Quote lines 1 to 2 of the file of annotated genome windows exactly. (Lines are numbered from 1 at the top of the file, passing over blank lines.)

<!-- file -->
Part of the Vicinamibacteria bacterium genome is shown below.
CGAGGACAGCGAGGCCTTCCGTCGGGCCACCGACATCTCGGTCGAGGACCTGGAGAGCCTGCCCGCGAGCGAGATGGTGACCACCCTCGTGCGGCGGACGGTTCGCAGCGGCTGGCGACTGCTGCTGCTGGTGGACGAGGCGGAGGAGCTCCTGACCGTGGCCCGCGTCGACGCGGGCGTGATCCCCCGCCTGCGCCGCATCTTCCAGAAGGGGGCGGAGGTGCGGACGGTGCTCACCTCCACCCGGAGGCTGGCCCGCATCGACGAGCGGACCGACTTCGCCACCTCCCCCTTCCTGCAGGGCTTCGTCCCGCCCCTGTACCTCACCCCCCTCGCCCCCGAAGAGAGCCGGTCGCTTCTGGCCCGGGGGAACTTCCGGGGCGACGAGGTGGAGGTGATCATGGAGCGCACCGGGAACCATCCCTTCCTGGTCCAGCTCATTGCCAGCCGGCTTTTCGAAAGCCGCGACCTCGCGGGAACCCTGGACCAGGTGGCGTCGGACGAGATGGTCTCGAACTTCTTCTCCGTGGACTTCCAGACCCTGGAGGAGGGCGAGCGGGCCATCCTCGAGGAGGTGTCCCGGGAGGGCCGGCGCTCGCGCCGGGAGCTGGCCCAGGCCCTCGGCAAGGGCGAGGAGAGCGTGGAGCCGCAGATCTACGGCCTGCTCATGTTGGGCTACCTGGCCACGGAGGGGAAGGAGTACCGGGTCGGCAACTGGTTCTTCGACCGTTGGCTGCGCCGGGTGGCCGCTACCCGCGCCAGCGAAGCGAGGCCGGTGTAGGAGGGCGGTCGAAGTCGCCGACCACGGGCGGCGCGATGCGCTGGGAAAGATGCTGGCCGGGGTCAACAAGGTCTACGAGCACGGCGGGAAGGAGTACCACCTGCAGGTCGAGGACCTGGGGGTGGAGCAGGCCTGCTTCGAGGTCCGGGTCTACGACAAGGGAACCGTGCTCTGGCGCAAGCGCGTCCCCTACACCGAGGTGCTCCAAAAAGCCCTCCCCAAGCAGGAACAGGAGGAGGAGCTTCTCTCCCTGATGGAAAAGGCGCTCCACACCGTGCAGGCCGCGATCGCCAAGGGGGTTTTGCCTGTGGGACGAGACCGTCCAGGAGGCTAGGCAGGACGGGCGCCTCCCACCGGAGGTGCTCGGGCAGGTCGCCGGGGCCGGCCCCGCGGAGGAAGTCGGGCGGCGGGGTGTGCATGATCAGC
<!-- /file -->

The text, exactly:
Part of the Vicinamibacteria bacterium genome is shown below.
CGAGGACAGCGAGGCCTTCCGTCGGGCCACCGACATCTCGGTCGAGGACCTGGAGAGCCTGCCCGCGAGCGAGATGGTGACCACCCTCGTGCGGCGGACGGTTCGCAGCGGCTGGCGACTGCTGCTGCTGGTGGACGAGGCGGAGGAGCTCCTGACCGTGGCCCGCGTCGACGCGGGCGTGATCCCCCGCCTGCGCCGCATCTTCCAGAAGGGGGCGGAGGTGCGGACGGTGCTCACCTCCACCCGGAGGCTGGCCCGCATCGACGAGCGGACCGACTTCGCCACCTCCCCCTTCCTGCAGGGCTTCGTCCCGCCCCTGTACCTCACCCCCCTCGCCCCCGAAGAGAGCCGGTCGCTTCTGGCCCGGGGGAACTTCCGGGGCGACGAGGTGGAGGTGATCATGGAGCGCACCGGGAACCATCCCTTCCTGGTCCAGCTCATTGCCAGCCGGCTTTTCGAAAGCCGCGACCTCGCGGGAACCCTGGACCAGGTGGCGTCGGACGAGATGGTCTCGAACTTCTTCTCCGTGGACTTCCAGACCCTGGAGGAGGGCGAGCGGGCCATCCTCGAGGAGGTGTCCCGGGAGGGCCGGCGCTCGCGCCGGGAGCTGGCCCAGGCCCTCGGCAAGGGCGAGGAGAGCGTGGAGCCGCAGATCTACGGCCTGCTCATGTTGGGCTACCTGGCCACGGAGGGGAAGGAGTACCGGGTCGGCAACTGGTTCTTCGACCGTTGGCTGCGCCGGGTGGCCGCTACCCGCGCCAGCGAAGCGAGGCCGGTGTAGGAGGGCGGTCGAAGTCGCCGACCACGGGCGGCGCGATGCGCTGGGAAAGATGCTGGCCGGGGTCAACAAGGTCTACGAGCACGGCGGGAAGGAGTACCACCTGCAGGTCGAGGACCTGGGGGTGGAGCAGGCCTGCTTCGAGGTCCGGGTCTACGACAAGGGAACCGTGCTCTGGCGCAAGCGCGTCCCCTACACCGAGGTGCTCCAAAAAGCCCTCCCCAAGCAGGAACAGGAGGAGGAGCTTCTCTCCCTGATGGAAAAGGCGCTCCACACCGTGCAGGCCGCGATCGCCAAGGGGGTTTTGCCTGTGGGACGAGACCGTCCAGGAGGCTAGGCAGGACGGGCGCCTCCCACCGGAGGTGCTCGGGCAGGTCGCCGGGGCCGGCCCCGCGGAGGAAGTCGGGCGGCGGGGTGTGCATGATCAGC